7022884: Determine host settings converted when migrating legacy Host session Files to Reflection Desktop 16

Reflection will automatically migrate legacy Host session files and a conversion report can be generated which shows the settings that have or have not been converted. If the legacy display session setting does not have an equivalent in Reflection, it is not converted.

To convert legacy IBM display session files in Reflection, follow these steps:

1. Locate and launch the display session file in Reflection.

2. Examine the connection and terminal properties, the converted settings, in Reflection.

3. Save the settings in Reflection in the new session file format.

When closing the Host session in Reflection a prompt will apeear that says “Do you want to save changes to <sessionName>.

Answer Yes and enter the appropriate new file name with extension *.RD3X or *.RD5X .

Follow the steps below to create a conversion report:

1. Start Reflection from the command line using the –legacyreport option.

For example:

“C:Program Files (x86)Micro FocusReflectionAttachmate.Emulation.Frame.exe” -f “<sessionName>” –legacyreport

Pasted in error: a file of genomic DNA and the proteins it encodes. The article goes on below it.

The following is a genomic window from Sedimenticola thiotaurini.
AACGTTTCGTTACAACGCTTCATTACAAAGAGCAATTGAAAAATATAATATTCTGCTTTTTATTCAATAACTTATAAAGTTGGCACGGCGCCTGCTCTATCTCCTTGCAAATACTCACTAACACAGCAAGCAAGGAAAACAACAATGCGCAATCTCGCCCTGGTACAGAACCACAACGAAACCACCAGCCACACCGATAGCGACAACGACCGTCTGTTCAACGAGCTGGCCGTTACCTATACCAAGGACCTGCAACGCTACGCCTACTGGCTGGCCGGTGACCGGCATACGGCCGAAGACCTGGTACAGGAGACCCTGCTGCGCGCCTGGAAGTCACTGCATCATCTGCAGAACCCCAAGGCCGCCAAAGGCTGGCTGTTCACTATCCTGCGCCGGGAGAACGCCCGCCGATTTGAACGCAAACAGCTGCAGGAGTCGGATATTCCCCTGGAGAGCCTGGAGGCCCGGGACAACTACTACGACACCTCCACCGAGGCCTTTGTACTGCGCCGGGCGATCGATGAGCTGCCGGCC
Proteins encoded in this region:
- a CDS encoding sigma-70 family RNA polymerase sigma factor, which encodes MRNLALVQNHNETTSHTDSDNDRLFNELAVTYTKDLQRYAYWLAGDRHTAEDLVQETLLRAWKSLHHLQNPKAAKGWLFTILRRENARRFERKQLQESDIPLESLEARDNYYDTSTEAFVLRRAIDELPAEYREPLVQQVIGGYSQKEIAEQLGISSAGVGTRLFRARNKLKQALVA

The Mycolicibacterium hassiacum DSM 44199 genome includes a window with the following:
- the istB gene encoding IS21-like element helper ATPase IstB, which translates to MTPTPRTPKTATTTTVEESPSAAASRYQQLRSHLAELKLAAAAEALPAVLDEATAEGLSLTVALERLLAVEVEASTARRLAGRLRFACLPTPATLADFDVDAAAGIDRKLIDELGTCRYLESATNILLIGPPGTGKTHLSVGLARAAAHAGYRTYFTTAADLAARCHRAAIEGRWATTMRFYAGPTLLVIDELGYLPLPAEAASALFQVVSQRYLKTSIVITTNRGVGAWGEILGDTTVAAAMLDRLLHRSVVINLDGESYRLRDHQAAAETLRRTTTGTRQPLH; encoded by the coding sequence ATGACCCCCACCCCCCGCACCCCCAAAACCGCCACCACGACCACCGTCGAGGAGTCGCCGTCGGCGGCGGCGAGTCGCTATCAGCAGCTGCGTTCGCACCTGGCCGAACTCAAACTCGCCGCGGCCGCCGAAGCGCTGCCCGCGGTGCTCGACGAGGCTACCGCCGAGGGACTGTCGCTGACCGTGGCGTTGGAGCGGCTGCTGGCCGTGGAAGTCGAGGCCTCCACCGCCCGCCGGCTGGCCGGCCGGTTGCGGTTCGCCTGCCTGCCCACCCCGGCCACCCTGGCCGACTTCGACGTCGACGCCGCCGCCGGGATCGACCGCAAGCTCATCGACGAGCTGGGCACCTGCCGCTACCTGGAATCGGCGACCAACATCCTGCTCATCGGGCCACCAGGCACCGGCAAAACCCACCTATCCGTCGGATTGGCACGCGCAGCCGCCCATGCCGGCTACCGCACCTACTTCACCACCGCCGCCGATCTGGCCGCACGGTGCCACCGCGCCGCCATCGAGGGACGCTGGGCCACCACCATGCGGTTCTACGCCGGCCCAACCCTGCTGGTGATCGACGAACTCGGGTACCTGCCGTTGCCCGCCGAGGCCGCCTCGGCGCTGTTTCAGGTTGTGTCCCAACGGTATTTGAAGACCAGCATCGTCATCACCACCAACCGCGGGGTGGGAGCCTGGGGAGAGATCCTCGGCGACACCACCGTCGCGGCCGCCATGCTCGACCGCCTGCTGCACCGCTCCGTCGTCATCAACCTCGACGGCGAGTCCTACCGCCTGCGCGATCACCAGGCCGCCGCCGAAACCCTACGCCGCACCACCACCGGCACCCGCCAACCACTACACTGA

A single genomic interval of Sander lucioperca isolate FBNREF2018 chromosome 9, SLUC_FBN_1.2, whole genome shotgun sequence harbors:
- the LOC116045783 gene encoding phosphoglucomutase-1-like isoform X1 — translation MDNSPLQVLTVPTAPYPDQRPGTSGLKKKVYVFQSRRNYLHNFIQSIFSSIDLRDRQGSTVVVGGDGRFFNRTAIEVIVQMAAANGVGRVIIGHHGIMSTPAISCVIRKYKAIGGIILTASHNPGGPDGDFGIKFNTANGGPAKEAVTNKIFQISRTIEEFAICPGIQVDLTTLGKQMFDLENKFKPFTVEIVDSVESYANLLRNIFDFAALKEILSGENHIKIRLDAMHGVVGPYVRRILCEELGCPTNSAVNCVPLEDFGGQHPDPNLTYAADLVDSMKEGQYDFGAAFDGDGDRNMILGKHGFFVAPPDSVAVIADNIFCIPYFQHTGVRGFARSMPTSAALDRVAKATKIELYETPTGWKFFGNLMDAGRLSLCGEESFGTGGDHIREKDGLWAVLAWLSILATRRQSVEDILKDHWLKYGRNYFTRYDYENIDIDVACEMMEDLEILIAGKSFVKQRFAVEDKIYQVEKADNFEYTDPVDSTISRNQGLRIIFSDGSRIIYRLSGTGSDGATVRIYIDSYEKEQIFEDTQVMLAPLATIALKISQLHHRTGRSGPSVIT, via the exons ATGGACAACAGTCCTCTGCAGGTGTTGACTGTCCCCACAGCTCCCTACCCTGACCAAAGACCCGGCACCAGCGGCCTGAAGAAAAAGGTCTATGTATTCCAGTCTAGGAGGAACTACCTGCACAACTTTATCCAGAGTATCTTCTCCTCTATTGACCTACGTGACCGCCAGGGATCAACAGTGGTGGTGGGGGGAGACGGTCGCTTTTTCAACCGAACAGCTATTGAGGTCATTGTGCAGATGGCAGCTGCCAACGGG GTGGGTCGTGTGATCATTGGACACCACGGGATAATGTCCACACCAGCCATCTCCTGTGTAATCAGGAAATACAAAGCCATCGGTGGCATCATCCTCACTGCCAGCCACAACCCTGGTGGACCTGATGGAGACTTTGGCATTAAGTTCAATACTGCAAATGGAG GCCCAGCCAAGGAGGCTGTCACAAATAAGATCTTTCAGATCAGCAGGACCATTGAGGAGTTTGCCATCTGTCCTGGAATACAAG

The other option is to open the Attachmate.Emulation.Frame.exe with the -legacyreport command line option

and then each time a legacy Host session file is opened from the Reflection Workspace via the File / Open menu

the conversion report will be generated.

2. Open the conversion report file, located in the My Documents folder on the workstation, and examine the converted session settings.

See Additional Information for the conversion report file name, which is different for each product session file converted.

The report is in a comma-delimited format, so is best viewed in a spreadsheet program, such as Microsoft Excel.

Each time a session file is converted the new output file will overwrite the existing file. Thus to retain the conversion information for each session, rename the output report file in the My Documents folder between each conversion.


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7021495: Supported Legacy Reflection, EXTRA!, and KEA! Files in Reflection 2014 and 2011

Enabling Support for Legacy Files

Enabling support for legacy files depends on your product and previous installations.

Reflection 2014

All legacy Reflection and EXTRA! compatibility features are enabled by default in Reflection 2014.

Support for using legacy KEA! files is available starting with Reflection 2014. This feature is available on the Attachmate installation program “Feature Selection” tab, under UNIX and OpenVMS > Compatibility.

Figure 1: Reflection 2014 feature selection.

Reflection 2011

Legacy Reflection Compatibility features are enabled by default in Reflection 2011.